Coping with Bowel Cancer

It’s happened. The doctor has said the dreaded C word. For many people, this is their biggest nightmare come true. A thousand thoughts, questions and worries will be swirling around your head. This is to be expected, but it’s important to remember you’re not alone.

Every year, nearly 43,000 people in the UK are diagnosed with bowel cancer. More than half of these people will go on to live more than ten years in remission. This can be you, too!

There’s thankfully endless support out there for you. For extra support, here are some ways you can navigate your new cancer diagnosis.

Let it out

It’s essential not to bottle up your feelings. Pushing down feelings of anger, fear, or hopelessness will only make you feel worse. While it can help at the time, eventually, all those suppressed feelings will come spilling out.

The best way to avoid this is to talk with others. Don’t be afraid to be honest with your friends and family. If you feel isolated, you can join a local support group. These groups can be in person or online, depending on your preference. At these meetings, you’ll meet people going through all the same thoughts, feelings, and treatments, which can greatly help alleviate feelings of loneliness.

Plus, there are always counsellors or therapists to talk to if you need professional help. You can go to these privately or seek help through the NHS.

Understand your condition

One of the scariest things about cancer is its mystery. There is no known cure, and it affects everyone differently. One of the best ways to prepare for this road of uncertainty is to understand everything you can about your condition.

Don’t be afraid to ask your doctor or specialist questions. Ask what stage your cancer is, what this means, and what the best course of action is. Ask about your treatment options and research into each. Fully understanding your condition will not only help you come to terms with your situation, but it will give you a sense of control – helping with common feelings of hopelessness.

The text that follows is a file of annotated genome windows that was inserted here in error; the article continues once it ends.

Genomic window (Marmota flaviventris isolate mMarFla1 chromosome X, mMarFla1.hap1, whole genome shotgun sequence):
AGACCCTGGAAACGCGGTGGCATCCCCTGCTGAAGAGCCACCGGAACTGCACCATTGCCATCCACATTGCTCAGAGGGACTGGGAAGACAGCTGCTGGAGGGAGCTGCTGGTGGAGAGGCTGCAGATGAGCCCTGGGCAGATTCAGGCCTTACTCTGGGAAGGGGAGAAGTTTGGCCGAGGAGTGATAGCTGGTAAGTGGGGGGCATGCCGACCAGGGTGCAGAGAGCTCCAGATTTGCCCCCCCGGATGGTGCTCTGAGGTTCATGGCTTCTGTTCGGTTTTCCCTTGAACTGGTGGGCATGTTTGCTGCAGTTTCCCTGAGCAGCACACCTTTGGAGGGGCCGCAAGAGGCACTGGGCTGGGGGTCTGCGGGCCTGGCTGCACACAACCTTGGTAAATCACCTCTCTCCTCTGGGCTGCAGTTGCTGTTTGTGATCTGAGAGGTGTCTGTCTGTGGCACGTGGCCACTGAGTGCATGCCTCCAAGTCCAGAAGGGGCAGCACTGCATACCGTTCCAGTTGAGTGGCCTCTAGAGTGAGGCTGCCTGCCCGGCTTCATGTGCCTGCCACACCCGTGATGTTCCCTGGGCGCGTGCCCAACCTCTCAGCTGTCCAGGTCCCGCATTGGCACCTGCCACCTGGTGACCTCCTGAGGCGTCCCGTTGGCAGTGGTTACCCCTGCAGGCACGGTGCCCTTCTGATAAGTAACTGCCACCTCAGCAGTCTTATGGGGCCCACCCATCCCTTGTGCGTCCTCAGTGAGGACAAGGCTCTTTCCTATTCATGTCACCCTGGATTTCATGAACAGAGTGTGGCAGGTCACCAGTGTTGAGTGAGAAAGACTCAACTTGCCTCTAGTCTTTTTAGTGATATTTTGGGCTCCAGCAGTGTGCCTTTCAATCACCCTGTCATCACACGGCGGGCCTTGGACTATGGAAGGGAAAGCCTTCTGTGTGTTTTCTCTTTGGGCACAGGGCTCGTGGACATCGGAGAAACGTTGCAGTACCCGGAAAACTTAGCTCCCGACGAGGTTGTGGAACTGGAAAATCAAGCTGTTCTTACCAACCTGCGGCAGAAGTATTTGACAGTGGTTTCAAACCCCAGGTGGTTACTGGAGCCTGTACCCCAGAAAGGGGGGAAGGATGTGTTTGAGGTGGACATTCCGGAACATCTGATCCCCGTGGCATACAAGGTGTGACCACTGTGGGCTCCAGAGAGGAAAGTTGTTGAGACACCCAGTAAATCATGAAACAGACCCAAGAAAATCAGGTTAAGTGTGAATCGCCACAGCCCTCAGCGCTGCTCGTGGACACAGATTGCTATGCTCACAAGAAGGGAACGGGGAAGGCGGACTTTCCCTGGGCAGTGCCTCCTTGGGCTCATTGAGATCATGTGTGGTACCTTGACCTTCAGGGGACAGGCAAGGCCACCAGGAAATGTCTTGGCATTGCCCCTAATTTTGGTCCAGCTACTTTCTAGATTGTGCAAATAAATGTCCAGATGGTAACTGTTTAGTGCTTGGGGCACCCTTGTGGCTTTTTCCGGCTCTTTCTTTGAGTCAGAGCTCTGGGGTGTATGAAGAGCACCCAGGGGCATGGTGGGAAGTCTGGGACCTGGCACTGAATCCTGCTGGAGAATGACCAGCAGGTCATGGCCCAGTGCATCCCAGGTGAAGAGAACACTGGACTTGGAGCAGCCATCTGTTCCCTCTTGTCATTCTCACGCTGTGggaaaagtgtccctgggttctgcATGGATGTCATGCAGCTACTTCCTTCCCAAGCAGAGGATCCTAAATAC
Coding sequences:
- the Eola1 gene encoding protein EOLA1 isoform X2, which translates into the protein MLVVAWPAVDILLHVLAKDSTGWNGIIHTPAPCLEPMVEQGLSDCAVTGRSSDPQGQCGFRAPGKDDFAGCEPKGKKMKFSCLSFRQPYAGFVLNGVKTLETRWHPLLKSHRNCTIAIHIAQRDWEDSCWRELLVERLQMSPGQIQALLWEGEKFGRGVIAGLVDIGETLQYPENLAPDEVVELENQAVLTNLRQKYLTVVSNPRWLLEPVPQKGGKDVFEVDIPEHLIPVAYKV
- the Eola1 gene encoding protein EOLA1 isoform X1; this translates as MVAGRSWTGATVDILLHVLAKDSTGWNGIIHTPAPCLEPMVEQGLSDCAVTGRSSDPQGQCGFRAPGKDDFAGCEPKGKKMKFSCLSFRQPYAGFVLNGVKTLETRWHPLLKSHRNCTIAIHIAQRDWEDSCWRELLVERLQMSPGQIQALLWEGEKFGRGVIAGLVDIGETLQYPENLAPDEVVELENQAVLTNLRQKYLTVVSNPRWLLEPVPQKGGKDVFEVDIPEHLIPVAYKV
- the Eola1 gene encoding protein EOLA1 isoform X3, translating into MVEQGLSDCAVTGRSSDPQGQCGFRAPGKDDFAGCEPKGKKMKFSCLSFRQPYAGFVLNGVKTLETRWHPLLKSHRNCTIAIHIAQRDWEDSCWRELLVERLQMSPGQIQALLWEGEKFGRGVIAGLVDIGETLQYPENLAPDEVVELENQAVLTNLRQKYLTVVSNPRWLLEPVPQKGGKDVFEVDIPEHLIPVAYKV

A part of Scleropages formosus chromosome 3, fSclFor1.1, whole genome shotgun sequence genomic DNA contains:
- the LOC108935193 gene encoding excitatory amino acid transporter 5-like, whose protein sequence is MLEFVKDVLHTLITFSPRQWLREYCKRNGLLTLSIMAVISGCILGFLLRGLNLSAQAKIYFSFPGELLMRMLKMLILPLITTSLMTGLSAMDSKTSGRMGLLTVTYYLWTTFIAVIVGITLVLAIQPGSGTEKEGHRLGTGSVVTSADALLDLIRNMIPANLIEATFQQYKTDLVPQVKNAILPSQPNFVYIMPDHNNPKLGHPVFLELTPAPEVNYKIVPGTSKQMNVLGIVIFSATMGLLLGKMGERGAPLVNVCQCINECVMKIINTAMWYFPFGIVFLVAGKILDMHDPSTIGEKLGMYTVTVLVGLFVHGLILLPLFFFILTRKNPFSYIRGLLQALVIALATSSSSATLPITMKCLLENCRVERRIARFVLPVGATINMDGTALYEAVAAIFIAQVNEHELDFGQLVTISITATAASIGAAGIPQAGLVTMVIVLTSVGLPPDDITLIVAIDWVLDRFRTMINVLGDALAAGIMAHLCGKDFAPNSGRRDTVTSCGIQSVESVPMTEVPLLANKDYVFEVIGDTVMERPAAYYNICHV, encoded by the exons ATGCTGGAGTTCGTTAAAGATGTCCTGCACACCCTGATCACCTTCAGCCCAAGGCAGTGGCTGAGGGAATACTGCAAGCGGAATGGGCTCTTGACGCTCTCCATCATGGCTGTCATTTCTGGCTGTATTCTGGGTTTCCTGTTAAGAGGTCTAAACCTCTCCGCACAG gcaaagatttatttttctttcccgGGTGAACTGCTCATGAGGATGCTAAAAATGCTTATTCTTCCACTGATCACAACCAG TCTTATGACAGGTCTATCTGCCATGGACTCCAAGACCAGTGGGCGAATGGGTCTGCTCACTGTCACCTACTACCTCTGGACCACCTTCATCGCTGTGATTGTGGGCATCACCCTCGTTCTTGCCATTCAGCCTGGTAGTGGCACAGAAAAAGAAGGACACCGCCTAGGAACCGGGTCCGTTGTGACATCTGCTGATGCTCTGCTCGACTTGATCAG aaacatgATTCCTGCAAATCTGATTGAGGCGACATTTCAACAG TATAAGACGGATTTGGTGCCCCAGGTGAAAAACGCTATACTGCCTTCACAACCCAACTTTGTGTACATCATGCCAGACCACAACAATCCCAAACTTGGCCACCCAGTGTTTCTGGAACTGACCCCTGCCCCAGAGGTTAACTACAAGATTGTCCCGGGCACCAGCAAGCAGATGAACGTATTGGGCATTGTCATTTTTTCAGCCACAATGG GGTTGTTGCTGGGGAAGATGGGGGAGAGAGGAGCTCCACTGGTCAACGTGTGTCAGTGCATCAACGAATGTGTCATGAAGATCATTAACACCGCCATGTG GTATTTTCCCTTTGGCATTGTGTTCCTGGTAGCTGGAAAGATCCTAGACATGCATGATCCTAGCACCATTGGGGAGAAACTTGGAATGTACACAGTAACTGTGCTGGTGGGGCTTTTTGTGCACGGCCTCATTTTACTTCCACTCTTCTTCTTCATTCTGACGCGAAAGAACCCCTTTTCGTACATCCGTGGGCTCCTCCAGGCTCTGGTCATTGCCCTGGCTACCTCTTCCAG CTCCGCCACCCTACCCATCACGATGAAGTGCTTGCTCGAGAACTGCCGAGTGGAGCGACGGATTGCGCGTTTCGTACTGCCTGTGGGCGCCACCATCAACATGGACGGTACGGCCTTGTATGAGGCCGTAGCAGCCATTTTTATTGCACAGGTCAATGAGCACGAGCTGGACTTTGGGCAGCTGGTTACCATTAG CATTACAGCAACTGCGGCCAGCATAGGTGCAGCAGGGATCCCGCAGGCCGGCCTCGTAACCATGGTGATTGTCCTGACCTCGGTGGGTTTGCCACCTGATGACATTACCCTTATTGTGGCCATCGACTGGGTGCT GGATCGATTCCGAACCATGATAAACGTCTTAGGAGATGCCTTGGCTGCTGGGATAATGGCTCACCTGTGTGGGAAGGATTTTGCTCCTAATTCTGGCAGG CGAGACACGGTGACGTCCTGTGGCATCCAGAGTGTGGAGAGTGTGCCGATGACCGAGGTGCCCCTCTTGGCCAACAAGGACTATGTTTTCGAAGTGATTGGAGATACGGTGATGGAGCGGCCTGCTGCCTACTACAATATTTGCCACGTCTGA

Preparing for the future

Everyone has a vision for how their life will go. We all have an idea of a timeline with important events in our heads. But, sometimes, life has other plans for us.

It’s better to prepare for every outcome so you’re not surprised. Sometimes, people with bowel cancer require surgery. This can mean many survivors will continue their lives with colostomy bags. In addition to physical changes, you might have to stop working for a while. This can lead to financial worries and more. It’s better to be prepared for these outcomes so you don’t have to worry about them down the line.

Stay positive

This is far easier to say than do. During this time, finding things to stay positive can seem few. However, trying to keep a POA (Positive Mental Attitude) can benefit your well-being during this turbulent time.

The best way to stay in this mindset is by surrounding yourself with positive people. Negative people will only encourage the dark thoughts to fester. Focusing on achievements, no matter how small, can also help. Most of all, be kind to yourself. You’re going through a lot, and giving yourself some credit can’t go amiss.

You’ve got this – even when you don’t think you do!

By | 2023-12-08T17:19:14+00:00 December 8th, 2023|Categories: Personal Stories|0 Comments

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